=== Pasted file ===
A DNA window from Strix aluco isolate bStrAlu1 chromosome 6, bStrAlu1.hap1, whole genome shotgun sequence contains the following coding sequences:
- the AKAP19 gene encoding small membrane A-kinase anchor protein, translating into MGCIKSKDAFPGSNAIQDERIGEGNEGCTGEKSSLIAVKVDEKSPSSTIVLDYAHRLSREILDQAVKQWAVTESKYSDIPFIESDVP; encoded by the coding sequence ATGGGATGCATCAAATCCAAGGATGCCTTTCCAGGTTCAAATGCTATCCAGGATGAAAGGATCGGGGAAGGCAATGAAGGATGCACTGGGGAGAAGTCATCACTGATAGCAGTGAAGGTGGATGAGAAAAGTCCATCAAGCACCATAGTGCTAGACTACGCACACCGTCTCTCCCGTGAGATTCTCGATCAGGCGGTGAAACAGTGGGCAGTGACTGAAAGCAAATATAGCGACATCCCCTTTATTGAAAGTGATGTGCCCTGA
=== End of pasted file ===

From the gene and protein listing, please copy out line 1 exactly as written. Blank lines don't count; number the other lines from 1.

A DNA window from Strix aluco isolate bStrAlu1 chromosome 6, bStrAlu1.hap1, whole genome shotgun sequence contains the following coding sequences: